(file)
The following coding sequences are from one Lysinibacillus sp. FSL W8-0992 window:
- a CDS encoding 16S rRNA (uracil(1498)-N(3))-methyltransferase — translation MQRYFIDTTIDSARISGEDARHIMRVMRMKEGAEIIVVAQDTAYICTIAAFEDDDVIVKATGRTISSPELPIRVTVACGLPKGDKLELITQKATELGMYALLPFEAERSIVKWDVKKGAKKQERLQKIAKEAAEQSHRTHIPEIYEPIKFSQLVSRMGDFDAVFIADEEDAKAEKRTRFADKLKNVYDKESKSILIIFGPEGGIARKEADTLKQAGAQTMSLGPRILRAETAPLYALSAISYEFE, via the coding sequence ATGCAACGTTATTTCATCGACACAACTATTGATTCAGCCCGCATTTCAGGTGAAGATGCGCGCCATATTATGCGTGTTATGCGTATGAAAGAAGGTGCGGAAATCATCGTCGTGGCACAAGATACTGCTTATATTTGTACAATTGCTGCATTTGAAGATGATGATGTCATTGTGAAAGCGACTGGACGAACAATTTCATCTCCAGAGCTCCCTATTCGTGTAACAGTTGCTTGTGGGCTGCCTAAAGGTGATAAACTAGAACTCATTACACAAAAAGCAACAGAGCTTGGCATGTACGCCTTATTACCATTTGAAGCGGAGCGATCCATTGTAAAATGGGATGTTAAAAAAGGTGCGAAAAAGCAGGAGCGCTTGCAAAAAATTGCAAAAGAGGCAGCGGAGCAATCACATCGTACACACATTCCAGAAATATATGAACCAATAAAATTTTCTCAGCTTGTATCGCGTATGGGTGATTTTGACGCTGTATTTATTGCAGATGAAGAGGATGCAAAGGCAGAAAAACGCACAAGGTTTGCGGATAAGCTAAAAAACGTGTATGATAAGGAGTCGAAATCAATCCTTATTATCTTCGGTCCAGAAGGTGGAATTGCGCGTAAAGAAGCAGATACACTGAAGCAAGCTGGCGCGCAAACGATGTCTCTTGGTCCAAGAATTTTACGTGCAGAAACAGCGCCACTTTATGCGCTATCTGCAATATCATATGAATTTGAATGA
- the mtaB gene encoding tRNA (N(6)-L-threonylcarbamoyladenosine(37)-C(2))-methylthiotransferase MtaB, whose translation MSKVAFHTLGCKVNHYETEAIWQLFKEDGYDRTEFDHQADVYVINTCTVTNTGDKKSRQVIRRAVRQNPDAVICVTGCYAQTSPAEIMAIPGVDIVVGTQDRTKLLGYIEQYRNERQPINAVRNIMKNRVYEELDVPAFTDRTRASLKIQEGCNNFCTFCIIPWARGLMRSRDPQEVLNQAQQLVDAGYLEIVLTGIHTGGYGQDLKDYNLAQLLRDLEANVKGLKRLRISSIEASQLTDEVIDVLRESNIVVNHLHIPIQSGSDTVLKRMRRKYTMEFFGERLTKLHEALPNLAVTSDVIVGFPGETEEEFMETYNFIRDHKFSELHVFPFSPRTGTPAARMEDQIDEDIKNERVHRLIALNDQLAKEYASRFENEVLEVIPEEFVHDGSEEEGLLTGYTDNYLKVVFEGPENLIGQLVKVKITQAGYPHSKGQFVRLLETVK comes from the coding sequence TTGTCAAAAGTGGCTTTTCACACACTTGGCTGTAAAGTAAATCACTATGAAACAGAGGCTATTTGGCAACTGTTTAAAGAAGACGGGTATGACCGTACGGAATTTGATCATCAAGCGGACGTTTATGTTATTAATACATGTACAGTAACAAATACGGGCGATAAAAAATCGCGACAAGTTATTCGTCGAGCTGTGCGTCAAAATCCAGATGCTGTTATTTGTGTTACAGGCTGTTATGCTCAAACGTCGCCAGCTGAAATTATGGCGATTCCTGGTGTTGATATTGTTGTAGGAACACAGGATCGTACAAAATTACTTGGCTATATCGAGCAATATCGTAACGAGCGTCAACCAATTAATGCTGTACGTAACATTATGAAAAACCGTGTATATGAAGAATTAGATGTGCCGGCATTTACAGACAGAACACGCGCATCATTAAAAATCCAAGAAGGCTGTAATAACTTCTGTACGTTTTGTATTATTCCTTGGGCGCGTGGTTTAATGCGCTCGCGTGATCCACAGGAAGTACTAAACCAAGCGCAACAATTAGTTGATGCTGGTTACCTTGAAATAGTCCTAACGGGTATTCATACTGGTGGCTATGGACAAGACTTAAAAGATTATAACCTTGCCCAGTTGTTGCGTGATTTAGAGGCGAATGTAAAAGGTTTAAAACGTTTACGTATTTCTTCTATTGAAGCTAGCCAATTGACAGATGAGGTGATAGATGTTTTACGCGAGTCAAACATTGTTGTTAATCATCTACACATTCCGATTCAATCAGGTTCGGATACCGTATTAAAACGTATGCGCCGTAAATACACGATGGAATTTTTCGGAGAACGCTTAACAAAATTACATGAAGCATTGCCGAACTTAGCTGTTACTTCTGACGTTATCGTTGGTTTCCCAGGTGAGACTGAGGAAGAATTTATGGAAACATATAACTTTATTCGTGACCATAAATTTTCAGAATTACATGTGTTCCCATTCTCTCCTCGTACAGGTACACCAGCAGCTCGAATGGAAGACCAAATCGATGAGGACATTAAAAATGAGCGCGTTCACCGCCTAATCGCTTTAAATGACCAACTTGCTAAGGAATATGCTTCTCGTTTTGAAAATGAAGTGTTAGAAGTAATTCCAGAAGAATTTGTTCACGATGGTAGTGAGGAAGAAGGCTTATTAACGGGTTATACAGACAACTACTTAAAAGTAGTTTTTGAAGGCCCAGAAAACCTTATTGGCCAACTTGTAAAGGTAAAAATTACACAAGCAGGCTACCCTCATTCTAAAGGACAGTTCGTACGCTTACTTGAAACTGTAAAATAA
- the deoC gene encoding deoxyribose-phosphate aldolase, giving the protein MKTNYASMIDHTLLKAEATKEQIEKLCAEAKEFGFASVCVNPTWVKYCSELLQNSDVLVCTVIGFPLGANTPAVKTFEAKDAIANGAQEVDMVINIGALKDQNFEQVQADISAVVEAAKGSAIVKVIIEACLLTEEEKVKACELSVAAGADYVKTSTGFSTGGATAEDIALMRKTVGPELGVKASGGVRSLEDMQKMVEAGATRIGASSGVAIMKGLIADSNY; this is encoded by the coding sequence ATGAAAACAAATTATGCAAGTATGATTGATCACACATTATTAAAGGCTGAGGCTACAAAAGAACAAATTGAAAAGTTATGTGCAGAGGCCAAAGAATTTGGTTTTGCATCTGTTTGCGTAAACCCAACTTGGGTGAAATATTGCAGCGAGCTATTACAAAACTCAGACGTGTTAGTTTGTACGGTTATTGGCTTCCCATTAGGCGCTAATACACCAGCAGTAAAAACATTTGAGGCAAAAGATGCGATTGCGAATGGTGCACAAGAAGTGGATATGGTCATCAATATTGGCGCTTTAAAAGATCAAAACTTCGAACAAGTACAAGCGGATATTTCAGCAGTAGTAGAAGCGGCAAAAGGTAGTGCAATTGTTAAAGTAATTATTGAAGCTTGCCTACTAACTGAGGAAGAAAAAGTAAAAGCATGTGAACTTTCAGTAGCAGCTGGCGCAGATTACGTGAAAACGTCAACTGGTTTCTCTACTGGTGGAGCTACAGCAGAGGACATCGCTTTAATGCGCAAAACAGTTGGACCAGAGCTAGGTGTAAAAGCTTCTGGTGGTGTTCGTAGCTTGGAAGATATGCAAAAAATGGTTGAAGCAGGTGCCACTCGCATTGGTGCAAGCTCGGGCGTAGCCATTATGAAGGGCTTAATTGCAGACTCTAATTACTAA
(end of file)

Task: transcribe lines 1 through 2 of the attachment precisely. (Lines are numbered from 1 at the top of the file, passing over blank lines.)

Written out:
The following coding sequences are from one Lysinibacillus sp. FSL W8-0992 window:
- a CDS encoding 16S rRNA (uracil(1498)-N(3))-methyltransferase — translation MQRYFIDTTIDSARISGEDARHIMRVMRMKEGAEIIVVAQDTAYICTIAAFEDDDVIVKATGRTISSPELPIRVTVACGLPKGDKLELITQKATELGMYALLPFEAERSIVKWDVKKGAKKQERLQKIAKEAAEQSHRTHIPEIYEPIKFSQLVSRMGDFDAVFIADEEDAKAEKRTRFADKLKNVYDKESKSILIIFGPEGGIARKEADTLKQAGAQTMSLGPRILRAETAPLYALSAISYEFE, via the coding sequence ATGCAACGTTATTTCATCGACACAACTATTGATTCAGCCCGCATTTCAGGTGAAGATGCGCGCCATATTATGCGTGTTATGCGTATGAAAGAAGGTGCGGAAATCATCGTCGTGGCACAAGATACTGCTTATATTTGTACAATTGCTGCATTTGAAGATGATGATGTCATTGTGAAAGCGACTGGACGAACAATTTCATCTCCAGAGCTCCCTATTCGTGTAACAGTTGCTTGTGGGCTGCCTAAAGGTGATAAACTAGAACTCATTACACAAAAAGCAACAGAGCTTGGCATGTACGCCTTATTACCATTTGAAGCGGAGCGATCCATTGTAAAATGGGATGTTAAAAAAGGTGCGAAAAAGCAGGAGCGCTTGCAAAAAATTGCAAAAGAGGCAGCGGAGCAATCACATCGTACACACATTCCAGAAATATATGAACCAATAAAATTTTCTCAGCTTGTATCGCGTATGGGTGATTTTGACGCTGTATTTATTGCAGATGAAGAGGATGCAAAGGCAGAAAAACGCACAAGGTTTGCGGATAAGCTAAAAAACGTGTATGATAAGGAGTCGAAATCAATCCTTATTATCTTCGGTCCAGAAGGTGGAATTGCGCGTAAAGAAGCAGATACACTGAAGCAAGCTGGCGCGCAAACGATGTCTCTTGGTCCAAGAATTTTACGTGCAGAAACAGCGCCACTTTATGCGCTATCTGCAATATCATATGAATTTGAATGA